Black Woman Wild West Pioneer: Stagecoach Mary Fields
Thieves and scoundrels of the late 1800s beware: Stagecoach Mary is on the scene.
Survivors don’t come out of nowhere. They’re made in the heat of change, challenge, and progress.
Mary Fields, better known as Stagecoach Mary, was forged in the heat of oppression and change. She serves as an inspiration for any woman looking to blaze her own trail, and thwart the monsters that threaten to derail our goals along the way.
The great American novelist and activist James Baldwin once said:
“I am what time, circumstance, history, have made of me, certainly, but I am also, much more than that. So are we all.”
Mary Fields exemplified this quote with what she was able to make of herself from hardship. She had a will to thrive.
Mary was the first African-American female star route (U.S. Postal Service) mail carrier in the United States. That might sound like a small feat, but given the chaos of the old wild Wild West and racial discrimination, Mary was a brave woman.
Mary is Final Girl Survival inspiration.
Where Mary Started
Mary was born into slavery in Hickman County, Tennessee, in 1832. At the age of 33 she was freed from slavery when the brutal institution became outlawed in 1865.
By 1894 Mary was working at the St. Peter’s Mission in Montana. She quickly climbed the ranks of work leadership as she hauled freight, did laundry, grew vegetables, tended chickens, and made building repairs.
10 years later Mary was forced from the job when she got into an argument with a male subordinate that resulted in guns being drawn.
Mary didn’t let that keep her down for long as she soon opened a restaurant in the area. This business wasn’t set to last due to Mary’s kind heart of feeding patrons, whether they could pay or not, leading to bankruptcy 10 months later.
Where Mary Ended Up
At 60 years young Mary was contracted by the United States Postal Service, then known as the star route.
Mary was able to secure her contract by being the fastest applicant to hitch a team of six horses.
Mary’s mule was named Moses (very fitting) and she was said to have never missed a day on her route. This earned her the name “Stagecoach.”
The Legend of Mary
Mary was said to be hard drinking, quick shooting, and known to carry not one but TWO guns on her at all times.
She kept one gun under her apron.
Rumor had it that Mary once fended off an angry pack of wolves with her rifle, and had “the temperament of a grizzly bear.”
It was said that Mary was never above participating in a gunfight either.
She had her haters too.
During her time working at a covenant, (before heading to St. Peters) the nuns often complained about her rough around the edge ways and her so-called “difficult” nature.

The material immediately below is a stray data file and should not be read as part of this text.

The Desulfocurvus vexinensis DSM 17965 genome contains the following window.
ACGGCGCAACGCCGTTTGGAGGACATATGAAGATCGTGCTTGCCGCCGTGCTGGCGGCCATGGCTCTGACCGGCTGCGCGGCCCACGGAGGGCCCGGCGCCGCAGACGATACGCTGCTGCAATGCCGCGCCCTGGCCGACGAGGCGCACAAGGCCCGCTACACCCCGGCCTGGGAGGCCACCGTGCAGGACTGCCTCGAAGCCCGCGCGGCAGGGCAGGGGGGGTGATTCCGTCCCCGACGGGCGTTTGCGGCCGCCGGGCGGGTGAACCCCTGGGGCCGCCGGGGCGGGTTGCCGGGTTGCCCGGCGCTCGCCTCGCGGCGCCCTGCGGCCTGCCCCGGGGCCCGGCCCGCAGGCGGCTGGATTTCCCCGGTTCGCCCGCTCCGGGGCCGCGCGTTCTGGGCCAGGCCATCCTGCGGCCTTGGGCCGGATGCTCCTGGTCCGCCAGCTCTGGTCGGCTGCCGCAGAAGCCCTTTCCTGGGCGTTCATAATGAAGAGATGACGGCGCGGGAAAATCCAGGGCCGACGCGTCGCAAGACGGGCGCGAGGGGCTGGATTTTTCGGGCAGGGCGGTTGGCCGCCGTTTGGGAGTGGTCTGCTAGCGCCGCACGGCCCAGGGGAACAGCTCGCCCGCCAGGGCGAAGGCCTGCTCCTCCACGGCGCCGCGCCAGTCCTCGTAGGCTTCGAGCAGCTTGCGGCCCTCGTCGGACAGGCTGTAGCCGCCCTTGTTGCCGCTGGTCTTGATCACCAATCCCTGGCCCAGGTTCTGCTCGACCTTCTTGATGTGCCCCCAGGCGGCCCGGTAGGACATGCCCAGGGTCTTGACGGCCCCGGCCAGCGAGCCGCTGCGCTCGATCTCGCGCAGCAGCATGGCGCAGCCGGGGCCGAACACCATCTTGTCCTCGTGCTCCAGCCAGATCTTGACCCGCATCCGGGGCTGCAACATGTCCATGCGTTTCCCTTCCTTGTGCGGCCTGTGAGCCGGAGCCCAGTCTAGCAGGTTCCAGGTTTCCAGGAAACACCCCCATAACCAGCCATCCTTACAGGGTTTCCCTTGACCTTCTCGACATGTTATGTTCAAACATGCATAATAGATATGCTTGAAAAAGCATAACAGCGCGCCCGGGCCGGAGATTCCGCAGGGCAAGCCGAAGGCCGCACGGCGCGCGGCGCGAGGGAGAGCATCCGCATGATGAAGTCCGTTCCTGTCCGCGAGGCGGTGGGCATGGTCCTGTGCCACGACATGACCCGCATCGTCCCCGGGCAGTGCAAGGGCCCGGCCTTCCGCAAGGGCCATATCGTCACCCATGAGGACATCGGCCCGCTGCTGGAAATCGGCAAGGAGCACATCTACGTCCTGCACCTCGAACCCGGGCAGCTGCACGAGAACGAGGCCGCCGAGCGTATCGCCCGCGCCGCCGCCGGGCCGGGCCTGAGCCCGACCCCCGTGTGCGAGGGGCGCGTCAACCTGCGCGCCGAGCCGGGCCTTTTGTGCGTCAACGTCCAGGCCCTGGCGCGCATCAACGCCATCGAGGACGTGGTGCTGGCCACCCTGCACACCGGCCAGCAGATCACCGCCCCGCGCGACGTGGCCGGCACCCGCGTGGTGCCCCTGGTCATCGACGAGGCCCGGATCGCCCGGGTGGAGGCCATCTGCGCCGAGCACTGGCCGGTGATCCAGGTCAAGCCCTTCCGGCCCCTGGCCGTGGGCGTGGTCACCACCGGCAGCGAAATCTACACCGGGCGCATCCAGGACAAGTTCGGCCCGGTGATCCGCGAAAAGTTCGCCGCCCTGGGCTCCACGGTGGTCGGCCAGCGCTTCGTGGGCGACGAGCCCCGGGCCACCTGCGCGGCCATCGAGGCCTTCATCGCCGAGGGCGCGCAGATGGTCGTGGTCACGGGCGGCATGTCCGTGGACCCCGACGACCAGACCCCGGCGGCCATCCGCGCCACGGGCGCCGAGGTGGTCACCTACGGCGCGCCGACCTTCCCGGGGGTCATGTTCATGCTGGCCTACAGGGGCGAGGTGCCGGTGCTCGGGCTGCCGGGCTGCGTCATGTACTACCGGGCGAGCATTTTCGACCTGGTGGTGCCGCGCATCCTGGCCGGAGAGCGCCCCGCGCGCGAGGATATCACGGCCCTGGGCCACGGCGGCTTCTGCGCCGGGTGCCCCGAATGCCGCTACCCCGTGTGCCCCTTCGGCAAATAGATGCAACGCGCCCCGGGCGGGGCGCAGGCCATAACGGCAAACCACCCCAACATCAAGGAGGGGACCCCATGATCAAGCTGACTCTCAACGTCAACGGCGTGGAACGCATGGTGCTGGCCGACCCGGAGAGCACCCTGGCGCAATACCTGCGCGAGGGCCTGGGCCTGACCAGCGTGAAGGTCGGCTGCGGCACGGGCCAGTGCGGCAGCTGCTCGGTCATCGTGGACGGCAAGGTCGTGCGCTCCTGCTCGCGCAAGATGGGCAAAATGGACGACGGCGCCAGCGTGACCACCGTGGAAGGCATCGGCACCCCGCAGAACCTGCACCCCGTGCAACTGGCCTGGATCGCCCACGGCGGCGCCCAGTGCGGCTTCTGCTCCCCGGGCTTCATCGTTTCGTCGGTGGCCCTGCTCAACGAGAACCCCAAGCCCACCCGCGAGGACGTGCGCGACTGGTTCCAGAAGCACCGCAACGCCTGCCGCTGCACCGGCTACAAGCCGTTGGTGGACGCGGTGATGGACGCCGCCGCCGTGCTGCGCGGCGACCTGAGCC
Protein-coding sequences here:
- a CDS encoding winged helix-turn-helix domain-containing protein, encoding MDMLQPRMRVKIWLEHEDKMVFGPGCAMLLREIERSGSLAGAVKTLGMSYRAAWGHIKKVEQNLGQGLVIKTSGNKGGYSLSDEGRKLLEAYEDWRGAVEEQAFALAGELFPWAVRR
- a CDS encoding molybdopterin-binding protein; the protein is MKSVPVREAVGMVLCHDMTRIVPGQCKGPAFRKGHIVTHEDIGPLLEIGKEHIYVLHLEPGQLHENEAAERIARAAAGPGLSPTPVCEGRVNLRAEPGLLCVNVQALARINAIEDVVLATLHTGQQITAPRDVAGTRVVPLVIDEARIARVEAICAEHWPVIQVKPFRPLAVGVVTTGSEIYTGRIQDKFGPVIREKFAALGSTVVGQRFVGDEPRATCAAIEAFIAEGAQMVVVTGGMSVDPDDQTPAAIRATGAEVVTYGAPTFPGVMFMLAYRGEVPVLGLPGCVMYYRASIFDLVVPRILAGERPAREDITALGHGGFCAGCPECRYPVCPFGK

Lucky for us, and Mary, well-behaved women rarely make history.
Mary was known to also push for better wages when she worked at St. Peters. This was unheard of during that time. This was because Black people were expected to be controlled and subservient even after slavery was abolished.
Mary wasn’t having any of that.
The bishop in Montana didn’t care for Mary’s behavior, or the fact that she was comfortable in so-called male clothing. When Mary had the confrontation with the janitor on the grounds of St. Peters the bishop saw it as an opportunity to force her to leave.
When she began working for the postal service it was noted that she intimidated would-be thieves with her height and her tough demeanor.
Mary became loved by the locals, who praised her generosity and her kindness to children.
In Cascade, Montana, where she lived, the schools would close down every year on her birthday in celebration.
Age eventually caught up with Mary. She died when she was 82.
Her funeral, in 1914, was said to be the largest the town had ever seen.
Mary was unconventional for her time, but was able to carve out a life for herself as a survivor and trailblazer.
She clearly had a goal to be able to care for herself, and those around her she cherished, and she did just that.
Mary was a hard worker who knew her worth. Despite the stain of slavery in United States history, she – along with many others– was able to make her mark on the world.
She broke racial barriers. She functioned outside of the lines of what society deemed appropriate for women.
Mary lived her truth.
She fought wolves, got into bar brawls, made sure her money was never late, shook off every society convention there was, and could beat any man in a fist fight.
According to her obituary in the Great Falls Examiner:
“She broke more noses than any other woman in Central Montana.”
We salute you Mary Fields. May we draw inspiration from your journey to be the Final Girl that you were in our own lives.
Want more inspirational stories delivered right to you? Be sure to enter your email below to get the Final Girl Survival Newsletter right to your inbox today!
Share Mary’s story on Pinterest below.